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Indexed/Abstracted in: CINAHL, Current Contents/Clinical Medicine, EMBASE, PubMed/MEDLINE, Science Citation Index Expanded (SciSearch), Scopus
Impact Factor 2,063
Online ISSN 1973-9095
Yu C. HUANG 1, Chau P. LEONG 1, Lin WANG 2, Lin Y. WANG 1, Yu C. YANG 1, Chien Y. CHUANG 1,Yi J. HSIN 1
1 Department of Physical Medicine and Rehabilitation, Kaohsiung Chang Gung Memorial Hospital and Chang Gung University College of Medicine, Kaohsiung, Taiwan; 2 Department of Pediatrics, Kaohsiung Chang Gung Memorial Hospital and Chang Gung University College of Medicine, Kaohsiung, Taiwan
BACKGROUND: Hemiplegic shoulder pain (HSP) impedes functional motor recovery of the affected limbs and negatively affects quality of life and daily activities. Kinesiology taping (KT) may provide improvement in hemiplegic shoulder pain and upper extremity function after an acute stroke.
AIM: To assess the impact of KT on HSP, upper extremity functional outcomes, and the prevention of shoulder soft tissue injury in subacute stroke patients with hemiplegic shoulders during rehabilitation.
DESIGN: Randomized, double-blind controlled trial.
SETTING: Rehabilitation unit at a single medical centre.
POPULATION: Forty-four subacute stroke patients with hemiplegia.
METHODS: Forty-four subacute stroke patients with hemiplegia participated in this study and were randomly allocated to the control group (sham KT) or experimental group (therapeutic KT). In the experimental group, a 3-week therapeutic KT with conventional inpatient rehabilitation was applied for 5 days per week. In the control group, the patients received a 3-week sham KT with conventional inpatient rehabilitation for 5 days per week. Shoulder subluxation, spasticity, hemiplegic shoulder pain, the Fugl-Meyer assessment for upper extremities (FMA-UE), modified Barthel index (MI), Specific Stroke Quality of Life scale (SSQOL), and shoulder sonography were measured before and after treatment.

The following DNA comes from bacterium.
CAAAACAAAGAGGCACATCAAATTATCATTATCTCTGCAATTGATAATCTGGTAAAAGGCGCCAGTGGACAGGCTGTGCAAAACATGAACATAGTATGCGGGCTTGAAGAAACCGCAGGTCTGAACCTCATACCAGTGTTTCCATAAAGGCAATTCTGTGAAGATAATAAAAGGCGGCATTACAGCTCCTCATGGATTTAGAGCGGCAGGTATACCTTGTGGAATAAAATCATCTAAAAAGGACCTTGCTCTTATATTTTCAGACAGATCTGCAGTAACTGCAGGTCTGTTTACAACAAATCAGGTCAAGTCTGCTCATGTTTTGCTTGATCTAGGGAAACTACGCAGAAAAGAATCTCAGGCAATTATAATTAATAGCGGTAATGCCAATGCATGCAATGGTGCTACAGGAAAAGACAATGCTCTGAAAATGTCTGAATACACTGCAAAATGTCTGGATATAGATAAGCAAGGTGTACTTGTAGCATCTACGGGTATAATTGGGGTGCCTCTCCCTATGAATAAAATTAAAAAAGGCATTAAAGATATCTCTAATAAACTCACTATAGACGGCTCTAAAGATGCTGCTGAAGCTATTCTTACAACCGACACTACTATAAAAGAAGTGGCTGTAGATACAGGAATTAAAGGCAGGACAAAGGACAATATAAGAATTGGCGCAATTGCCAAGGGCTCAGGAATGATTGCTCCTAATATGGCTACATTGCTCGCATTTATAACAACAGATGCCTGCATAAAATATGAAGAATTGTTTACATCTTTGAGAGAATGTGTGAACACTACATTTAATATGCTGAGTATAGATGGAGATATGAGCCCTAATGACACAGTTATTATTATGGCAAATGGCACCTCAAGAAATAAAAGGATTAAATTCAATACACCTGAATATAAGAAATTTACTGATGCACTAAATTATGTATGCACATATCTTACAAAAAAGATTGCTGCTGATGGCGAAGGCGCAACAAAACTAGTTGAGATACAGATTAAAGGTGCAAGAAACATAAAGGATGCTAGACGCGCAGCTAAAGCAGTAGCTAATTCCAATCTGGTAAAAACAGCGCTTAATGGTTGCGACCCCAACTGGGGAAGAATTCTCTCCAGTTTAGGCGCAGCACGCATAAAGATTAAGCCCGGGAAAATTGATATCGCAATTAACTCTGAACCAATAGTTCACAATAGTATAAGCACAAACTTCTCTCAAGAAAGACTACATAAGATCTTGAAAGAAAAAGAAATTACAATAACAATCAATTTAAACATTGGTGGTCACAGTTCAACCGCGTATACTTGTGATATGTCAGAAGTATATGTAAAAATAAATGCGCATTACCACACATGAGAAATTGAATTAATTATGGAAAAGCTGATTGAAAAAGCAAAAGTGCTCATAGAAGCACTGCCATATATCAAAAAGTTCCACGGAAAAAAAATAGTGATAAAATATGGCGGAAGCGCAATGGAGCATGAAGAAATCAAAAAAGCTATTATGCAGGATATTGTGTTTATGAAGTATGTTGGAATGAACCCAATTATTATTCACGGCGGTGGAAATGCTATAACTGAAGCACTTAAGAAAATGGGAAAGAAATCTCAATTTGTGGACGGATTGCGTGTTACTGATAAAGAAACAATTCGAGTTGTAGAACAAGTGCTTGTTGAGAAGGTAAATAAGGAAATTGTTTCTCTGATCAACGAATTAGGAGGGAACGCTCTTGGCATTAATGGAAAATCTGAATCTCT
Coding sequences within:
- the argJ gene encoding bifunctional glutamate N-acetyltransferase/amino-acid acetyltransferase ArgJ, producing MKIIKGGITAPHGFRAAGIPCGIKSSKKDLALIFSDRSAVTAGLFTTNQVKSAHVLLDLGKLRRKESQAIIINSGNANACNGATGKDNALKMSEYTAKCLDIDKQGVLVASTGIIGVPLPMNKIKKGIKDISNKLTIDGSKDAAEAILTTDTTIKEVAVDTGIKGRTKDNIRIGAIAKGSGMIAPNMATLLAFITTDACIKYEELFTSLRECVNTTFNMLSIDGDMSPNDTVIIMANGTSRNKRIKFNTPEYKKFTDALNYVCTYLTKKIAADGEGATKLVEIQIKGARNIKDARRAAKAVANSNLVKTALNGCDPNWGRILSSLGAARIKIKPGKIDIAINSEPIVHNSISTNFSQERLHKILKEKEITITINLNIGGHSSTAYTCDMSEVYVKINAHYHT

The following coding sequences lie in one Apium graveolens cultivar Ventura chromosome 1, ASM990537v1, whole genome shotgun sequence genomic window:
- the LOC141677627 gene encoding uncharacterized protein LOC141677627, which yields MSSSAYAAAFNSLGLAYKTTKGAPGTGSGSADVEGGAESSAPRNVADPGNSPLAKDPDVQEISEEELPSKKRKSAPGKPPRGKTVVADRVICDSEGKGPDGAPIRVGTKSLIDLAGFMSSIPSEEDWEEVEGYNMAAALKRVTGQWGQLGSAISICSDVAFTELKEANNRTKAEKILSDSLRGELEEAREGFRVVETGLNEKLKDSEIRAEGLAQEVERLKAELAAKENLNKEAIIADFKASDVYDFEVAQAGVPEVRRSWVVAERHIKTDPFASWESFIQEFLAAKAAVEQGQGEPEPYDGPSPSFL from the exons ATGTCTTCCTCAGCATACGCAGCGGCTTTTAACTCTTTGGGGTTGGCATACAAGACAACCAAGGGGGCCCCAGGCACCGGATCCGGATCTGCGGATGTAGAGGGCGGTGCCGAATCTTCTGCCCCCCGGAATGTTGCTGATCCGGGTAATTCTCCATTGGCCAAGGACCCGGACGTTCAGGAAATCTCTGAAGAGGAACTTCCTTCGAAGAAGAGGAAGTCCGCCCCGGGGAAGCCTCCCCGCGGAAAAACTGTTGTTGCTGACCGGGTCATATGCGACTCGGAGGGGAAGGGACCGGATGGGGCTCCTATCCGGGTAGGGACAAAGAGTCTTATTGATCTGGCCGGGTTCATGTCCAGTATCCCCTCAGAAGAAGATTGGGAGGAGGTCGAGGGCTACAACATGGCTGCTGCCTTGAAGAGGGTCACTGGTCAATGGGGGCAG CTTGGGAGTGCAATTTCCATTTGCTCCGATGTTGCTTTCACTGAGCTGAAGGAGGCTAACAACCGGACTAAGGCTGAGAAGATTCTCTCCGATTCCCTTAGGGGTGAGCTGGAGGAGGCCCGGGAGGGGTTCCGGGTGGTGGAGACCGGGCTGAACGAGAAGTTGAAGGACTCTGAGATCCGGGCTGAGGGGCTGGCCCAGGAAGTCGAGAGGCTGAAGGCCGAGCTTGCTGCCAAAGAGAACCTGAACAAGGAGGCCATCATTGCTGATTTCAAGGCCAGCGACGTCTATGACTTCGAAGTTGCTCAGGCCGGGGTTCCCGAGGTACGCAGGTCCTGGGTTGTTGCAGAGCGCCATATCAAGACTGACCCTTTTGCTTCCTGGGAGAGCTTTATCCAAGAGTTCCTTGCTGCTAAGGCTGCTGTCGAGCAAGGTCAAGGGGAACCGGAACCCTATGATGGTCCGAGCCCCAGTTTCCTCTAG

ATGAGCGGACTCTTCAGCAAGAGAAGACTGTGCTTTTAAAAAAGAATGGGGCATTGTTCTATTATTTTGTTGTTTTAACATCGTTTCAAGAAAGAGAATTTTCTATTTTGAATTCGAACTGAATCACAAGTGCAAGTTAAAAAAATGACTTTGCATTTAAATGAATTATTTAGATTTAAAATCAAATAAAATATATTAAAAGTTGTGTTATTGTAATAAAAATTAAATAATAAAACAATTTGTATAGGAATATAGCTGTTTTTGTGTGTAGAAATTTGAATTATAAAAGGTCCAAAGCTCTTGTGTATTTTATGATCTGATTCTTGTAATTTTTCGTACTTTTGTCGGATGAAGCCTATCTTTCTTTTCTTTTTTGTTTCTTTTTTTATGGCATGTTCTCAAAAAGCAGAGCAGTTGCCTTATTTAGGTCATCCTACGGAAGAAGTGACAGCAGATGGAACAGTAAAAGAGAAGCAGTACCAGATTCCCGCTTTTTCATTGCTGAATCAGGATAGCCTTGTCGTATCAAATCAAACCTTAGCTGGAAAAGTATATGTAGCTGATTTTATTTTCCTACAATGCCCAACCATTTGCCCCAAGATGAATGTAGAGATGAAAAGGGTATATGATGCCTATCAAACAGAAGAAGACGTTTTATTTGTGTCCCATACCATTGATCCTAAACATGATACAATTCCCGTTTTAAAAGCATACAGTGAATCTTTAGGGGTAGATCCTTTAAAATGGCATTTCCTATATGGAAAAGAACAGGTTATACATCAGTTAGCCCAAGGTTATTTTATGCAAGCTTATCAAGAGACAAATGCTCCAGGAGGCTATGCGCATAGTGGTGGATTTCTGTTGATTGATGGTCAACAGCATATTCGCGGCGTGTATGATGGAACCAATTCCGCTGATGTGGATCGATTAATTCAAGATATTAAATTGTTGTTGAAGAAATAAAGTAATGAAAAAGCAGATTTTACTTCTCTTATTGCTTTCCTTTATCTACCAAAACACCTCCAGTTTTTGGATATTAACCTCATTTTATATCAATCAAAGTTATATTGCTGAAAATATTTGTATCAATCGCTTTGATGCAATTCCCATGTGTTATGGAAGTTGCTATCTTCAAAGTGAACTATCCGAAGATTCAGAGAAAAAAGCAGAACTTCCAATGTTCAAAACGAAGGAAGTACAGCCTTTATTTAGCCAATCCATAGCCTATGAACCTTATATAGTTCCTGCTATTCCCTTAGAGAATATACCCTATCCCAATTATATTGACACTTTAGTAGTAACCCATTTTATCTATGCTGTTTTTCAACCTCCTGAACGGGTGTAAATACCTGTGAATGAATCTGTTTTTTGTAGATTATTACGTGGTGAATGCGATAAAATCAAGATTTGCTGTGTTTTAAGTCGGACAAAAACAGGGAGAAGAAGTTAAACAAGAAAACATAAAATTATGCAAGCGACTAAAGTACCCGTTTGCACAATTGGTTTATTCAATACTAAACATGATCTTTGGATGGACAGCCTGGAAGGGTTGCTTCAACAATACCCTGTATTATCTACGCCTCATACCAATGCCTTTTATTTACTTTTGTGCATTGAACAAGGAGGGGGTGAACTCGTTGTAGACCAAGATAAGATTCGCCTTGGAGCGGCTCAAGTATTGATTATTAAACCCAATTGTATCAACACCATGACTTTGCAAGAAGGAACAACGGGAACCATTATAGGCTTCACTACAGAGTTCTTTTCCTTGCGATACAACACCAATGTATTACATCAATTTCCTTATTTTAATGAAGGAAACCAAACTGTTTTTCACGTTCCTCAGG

RESULTS: Pain-free flexion was significantly increased in hemiplegic shoulders after therapeutic KT. From 16 (70%) to 20 (87%) patients in the control and from 12 (57%) to 12 (57%) in the experimental groups had HSP after intervention, and a significant difference in the occurrence of HSP was found between these groups after treatment (p < 0.05). Significant improvements (p < 0.05) were noted in the FMA-UE, modified BI, and SSQOL scales after treatment in both groups. No significant differences between the groups were seen on shoulder sonography (p > 0.05).
CONCLUSION: Therapeutic KT may limit the development of HSP and improve shoulder flexion in subacute stroke patients with flaccid shoulders during inpatient rehabilitation. For subacute stroke patients with hemiplegia, therapeutic KT may not provide improvements in the upper extremity function, daily activity, and quality of life over sham KT during conventional inpatient rehabilitation.
CLINICAL REHABILITATION IMPACT: Kinesiology taping may provide positive effects on shoulder flexion and decrease the occurrence of HSP in subacute stroke patients with hemiplegic shoulders during conventional inpatient rehabilitation.